These efforts are definitely a step in the right direction and are exactly the kind of meaningful workforce policy solutions that would help meet our state’s future workforce needs. It is important to ensure that opportunities and outcomes exist for everyone as these initiatives are being built. In particular, increasing economic opportunities for people of color requires developing relationships even before developing skills through job training. Therein lies the value of pre-apprenticeship programs.

Pre-apprenticeship programs also need our collective focus and attention, and are critical to leveling the playing field for workers of color who may not have the professional network to access high-wage industries like construction, manufacturing, transportation, or health care. This is especially important given the income disparities between people of color and White Americans.

For example, a recent report by National Skills Coalition – The Roadmap for Racial Equity – states that Black apprentices still earn the lowest exit wages of all apprentices (about $14 per hour median wage) compared to about $26 per hour for White apprentices.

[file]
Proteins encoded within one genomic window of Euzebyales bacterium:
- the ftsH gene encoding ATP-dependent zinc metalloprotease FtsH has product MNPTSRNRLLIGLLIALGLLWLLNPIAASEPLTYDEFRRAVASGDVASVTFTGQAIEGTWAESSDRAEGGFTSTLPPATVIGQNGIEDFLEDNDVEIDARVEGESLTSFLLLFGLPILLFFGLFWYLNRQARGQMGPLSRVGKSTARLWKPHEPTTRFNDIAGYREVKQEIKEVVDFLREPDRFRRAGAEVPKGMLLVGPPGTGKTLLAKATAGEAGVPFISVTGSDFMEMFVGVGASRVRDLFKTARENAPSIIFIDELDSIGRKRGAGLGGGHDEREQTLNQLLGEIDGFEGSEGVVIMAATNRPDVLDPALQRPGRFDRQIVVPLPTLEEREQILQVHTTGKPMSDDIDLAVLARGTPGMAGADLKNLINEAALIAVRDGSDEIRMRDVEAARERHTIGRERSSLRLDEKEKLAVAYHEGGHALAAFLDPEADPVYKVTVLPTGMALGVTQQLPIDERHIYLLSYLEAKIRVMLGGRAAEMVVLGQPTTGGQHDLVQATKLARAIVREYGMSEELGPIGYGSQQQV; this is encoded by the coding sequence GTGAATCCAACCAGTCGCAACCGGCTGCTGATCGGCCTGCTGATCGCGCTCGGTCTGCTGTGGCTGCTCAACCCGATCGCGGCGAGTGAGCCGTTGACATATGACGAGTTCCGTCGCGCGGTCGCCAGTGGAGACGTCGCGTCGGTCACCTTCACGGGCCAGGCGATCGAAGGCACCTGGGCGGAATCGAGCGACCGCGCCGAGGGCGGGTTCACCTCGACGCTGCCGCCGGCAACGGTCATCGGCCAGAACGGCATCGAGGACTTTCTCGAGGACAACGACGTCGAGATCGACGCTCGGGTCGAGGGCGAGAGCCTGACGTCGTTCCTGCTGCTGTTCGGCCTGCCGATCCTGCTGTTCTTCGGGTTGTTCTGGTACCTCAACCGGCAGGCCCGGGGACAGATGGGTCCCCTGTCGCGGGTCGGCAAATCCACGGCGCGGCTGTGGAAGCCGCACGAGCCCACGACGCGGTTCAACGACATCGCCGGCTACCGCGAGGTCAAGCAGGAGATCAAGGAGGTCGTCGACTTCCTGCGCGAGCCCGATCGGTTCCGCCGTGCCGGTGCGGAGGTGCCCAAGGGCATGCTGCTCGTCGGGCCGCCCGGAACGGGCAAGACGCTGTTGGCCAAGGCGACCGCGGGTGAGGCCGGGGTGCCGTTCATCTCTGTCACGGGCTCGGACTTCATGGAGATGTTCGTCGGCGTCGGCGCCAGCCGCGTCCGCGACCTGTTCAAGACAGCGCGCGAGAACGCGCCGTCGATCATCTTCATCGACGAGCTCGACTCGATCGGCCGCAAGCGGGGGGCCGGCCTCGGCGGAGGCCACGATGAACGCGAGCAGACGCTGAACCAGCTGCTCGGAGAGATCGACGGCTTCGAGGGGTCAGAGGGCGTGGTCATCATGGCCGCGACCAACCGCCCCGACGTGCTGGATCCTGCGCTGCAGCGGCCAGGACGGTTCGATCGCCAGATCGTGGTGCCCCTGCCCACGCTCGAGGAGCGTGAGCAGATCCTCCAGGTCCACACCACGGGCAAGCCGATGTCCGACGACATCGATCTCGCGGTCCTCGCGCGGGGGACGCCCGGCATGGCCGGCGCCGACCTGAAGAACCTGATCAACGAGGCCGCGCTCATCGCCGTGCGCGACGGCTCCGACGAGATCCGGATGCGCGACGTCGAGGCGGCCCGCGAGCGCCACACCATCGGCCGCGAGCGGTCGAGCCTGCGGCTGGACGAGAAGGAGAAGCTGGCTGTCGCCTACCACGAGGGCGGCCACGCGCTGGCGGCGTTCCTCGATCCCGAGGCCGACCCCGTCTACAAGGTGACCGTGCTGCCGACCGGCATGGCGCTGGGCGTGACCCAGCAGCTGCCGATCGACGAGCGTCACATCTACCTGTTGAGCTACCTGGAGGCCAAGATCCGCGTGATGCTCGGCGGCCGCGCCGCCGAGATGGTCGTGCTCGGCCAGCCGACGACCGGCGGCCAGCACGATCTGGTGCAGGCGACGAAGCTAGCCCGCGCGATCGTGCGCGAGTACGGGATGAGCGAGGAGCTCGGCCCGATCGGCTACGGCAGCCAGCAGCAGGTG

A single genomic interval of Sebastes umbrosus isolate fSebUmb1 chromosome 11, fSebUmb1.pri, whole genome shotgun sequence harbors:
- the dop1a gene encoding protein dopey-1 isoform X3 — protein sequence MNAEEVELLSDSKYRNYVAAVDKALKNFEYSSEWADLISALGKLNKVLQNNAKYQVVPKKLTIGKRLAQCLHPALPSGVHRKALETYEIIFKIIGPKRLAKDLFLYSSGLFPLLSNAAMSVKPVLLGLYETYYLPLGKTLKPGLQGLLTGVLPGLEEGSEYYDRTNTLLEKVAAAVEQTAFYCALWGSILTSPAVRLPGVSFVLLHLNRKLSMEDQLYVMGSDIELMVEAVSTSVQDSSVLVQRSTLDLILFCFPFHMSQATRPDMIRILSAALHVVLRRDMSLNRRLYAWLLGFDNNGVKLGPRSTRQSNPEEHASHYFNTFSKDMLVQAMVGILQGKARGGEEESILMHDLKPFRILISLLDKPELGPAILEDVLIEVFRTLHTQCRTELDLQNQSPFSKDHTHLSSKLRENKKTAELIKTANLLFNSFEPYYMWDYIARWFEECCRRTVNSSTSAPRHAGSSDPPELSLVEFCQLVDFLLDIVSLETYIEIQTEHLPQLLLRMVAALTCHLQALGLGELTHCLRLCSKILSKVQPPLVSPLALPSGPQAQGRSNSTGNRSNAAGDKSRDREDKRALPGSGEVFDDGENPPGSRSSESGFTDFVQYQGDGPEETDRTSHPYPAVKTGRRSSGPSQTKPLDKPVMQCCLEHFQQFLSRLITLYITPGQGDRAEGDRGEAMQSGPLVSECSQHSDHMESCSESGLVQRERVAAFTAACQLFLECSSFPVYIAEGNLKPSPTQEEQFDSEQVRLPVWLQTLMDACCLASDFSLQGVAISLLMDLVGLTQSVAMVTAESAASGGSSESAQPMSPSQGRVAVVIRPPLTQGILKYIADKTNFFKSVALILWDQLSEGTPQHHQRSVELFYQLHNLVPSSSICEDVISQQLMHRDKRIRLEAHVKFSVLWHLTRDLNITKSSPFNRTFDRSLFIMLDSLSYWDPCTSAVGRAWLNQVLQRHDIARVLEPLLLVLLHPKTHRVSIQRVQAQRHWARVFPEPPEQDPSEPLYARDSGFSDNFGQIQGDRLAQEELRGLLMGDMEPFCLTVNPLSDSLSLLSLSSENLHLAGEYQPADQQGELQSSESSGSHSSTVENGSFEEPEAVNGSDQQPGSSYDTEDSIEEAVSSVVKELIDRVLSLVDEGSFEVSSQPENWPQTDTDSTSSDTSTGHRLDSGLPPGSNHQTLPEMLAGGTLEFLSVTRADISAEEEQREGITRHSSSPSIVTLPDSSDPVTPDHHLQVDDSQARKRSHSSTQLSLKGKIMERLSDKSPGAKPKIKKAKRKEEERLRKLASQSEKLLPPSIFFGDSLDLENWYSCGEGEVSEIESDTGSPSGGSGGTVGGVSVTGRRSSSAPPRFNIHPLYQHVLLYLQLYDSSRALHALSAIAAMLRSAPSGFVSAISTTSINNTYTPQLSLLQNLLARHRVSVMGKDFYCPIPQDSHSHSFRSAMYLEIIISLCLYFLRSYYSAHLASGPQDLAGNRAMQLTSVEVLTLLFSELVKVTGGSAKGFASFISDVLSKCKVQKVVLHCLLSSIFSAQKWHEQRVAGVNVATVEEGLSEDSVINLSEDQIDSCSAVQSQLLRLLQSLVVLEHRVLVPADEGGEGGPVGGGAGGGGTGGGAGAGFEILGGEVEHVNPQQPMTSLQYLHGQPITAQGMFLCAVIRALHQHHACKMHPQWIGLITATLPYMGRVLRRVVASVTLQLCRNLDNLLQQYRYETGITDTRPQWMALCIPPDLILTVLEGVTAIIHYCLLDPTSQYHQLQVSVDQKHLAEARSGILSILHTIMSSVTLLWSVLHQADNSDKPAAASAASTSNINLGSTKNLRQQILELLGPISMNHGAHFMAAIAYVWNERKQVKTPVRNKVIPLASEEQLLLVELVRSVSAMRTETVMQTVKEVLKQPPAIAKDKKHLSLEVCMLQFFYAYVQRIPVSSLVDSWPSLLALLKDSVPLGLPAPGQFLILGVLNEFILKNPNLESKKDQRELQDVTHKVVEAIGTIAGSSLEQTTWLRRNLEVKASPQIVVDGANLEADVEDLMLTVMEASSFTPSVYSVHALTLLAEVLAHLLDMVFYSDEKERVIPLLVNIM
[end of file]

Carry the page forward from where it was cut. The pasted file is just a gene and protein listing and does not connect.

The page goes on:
Not to mention that more than half of Black workers and 60 percent of Latinx workers nationally are paid less than $15 per hour. Or that women of color and foreign-born women are overrepresented in low-wage jobs like personal care aides ($11.11 per hour average wage) and home health aides ($11.16 per hour) compared to high-wage jobs like registered nurses ($33.65 per hour), which tend to skew White.

Effective pre-apprenticeship programs for youth and adults will allow them to explore a variety of work environments, learn the basic technical skills to succeed in a particular industry, and receive the mentorship, coaching, and support services needed to succeed and complete training – such as child care and transportation assistance.

As apprenticeship, pre-apprenticeship, and work-based learning opportunities are initiated, strengthened, or expanded, it is vital to remember the important role and voice that employers must have in this process. Their willingness to be deeply and fully engaged in partnership with education and workforce development practitioners must occur to ensure the best outcome for the current and future workforce, especially pertaining to diversity, inclusion, and equity.  

Lawmakers should require data disaggregated by race on pre-apprenticeship programs and they should use that data to target investments to organizations that have a demonstrated track record of effectiveness in serving people of color.

There’s no doubt that pre-apprenticeship programs aren’t the only solution. But they’re a crucial component to helping address the education, employment, and income disparities that persist in our state and country.

2 of 3 pages  < 1 2 3 >